So why not give this a try with your favorite sounds? And there’s also another reason to transfer patches from the Subtractor into Thor: At the end of the transfer, you’ll still have the Rotaries, Buttons, and step sequencer to enhance or expand on the patches — something the Subtractor lacks. So here’s the video to show you the method I used:

So that’s part five in the series. As always if you have any questions or want to contribute your thoughts and ideas, I encourage you to do so. I’m always interested in hearing new ways you’ve found to work with Reason. All my best until next time.

75 – Creating Better Patches (Part 2)

In this second installment of Reason 101’s Guide to creating better patches, I’m going to focus on Performance, Velocity, and how the MBRS (Modulation Bus Routing Section) in Thor relates to both. The focus is to look at new creative ways you can improve how Thor reacts to your playing style and explain some of the reasons why Thor is such a powerhouse of flexibility in this area. Again, I’m not going to be approaching this as a complete guide to every possible performance technique you can accomplish inside Thor, but rather try to outline its flexibility and show you a few key aspects of performance that you should think about as you develop your own patches.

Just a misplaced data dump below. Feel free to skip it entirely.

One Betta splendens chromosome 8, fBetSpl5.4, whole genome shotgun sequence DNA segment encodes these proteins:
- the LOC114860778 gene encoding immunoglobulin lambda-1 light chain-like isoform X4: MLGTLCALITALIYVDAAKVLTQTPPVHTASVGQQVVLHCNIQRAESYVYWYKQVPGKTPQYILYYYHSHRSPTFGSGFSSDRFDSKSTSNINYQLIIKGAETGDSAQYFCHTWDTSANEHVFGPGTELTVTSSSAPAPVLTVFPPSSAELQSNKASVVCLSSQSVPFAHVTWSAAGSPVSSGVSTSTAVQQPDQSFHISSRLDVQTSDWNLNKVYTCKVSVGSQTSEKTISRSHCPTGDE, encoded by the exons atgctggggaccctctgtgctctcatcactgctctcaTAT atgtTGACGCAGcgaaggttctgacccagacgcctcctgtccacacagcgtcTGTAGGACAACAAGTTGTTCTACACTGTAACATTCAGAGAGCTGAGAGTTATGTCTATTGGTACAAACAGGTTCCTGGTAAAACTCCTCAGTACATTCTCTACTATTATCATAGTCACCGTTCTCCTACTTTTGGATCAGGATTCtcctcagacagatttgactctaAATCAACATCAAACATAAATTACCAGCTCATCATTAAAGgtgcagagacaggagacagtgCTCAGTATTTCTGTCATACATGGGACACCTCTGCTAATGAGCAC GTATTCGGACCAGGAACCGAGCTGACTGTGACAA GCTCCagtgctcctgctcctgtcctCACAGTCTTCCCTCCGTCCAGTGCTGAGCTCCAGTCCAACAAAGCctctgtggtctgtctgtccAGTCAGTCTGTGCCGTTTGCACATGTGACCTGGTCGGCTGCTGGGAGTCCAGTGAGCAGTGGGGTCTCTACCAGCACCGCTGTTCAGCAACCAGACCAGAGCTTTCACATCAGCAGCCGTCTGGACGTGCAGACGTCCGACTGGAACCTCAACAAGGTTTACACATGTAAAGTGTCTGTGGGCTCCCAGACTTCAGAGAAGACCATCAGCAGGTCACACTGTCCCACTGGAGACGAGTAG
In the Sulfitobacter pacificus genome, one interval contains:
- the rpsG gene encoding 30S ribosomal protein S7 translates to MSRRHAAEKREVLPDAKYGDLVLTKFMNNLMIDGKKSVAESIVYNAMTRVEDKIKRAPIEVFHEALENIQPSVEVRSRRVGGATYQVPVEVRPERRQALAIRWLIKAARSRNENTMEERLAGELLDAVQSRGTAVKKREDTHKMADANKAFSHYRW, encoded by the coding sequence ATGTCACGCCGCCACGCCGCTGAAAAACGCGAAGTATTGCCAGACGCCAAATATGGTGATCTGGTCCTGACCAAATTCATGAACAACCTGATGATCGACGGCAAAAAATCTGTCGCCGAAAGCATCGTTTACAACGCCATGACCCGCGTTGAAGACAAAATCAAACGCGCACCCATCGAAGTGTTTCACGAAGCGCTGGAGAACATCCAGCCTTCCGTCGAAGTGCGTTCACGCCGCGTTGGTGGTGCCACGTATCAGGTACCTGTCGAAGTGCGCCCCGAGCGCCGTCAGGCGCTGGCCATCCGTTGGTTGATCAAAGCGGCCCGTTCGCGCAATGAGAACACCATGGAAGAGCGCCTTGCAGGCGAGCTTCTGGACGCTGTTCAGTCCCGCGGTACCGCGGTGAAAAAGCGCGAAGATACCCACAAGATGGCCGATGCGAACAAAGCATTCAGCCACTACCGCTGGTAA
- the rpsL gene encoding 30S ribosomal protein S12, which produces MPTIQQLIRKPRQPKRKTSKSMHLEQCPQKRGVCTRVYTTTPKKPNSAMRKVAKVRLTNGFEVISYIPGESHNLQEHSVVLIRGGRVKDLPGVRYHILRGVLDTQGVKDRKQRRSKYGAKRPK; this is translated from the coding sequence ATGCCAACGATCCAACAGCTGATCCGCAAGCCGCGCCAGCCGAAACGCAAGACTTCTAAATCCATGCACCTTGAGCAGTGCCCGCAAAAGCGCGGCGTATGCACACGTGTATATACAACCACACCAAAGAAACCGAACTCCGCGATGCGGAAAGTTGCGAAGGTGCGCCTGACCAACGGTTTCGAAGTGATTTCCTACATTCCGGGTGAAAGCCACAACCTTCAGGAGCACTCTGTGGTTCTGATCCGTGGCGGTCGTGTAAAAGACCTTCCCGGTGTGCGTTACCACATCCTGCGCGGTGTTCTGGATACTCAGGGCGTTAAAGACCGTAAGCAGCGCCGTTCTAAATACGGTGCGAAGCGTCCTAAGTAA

In this second installment of Reason 101’s Guide to creating better patches, I’m going to focus on Performance, Velocity, and how the MBRS (Modulation Bus Routing Section) in Thor relates to both. The focus is to look at new creative ways you can improve how Thor reacts to your playing style and explain some of the reasons why Thor is such a powerhouse of flexibility in this area. Again, I’m not going to be approaching this as a complete guide to every possible performance technique you can accomplish inside Thor, but rather try to outline its flexibility and show you a few key aspects of performance that you should think about as you develop your own patches.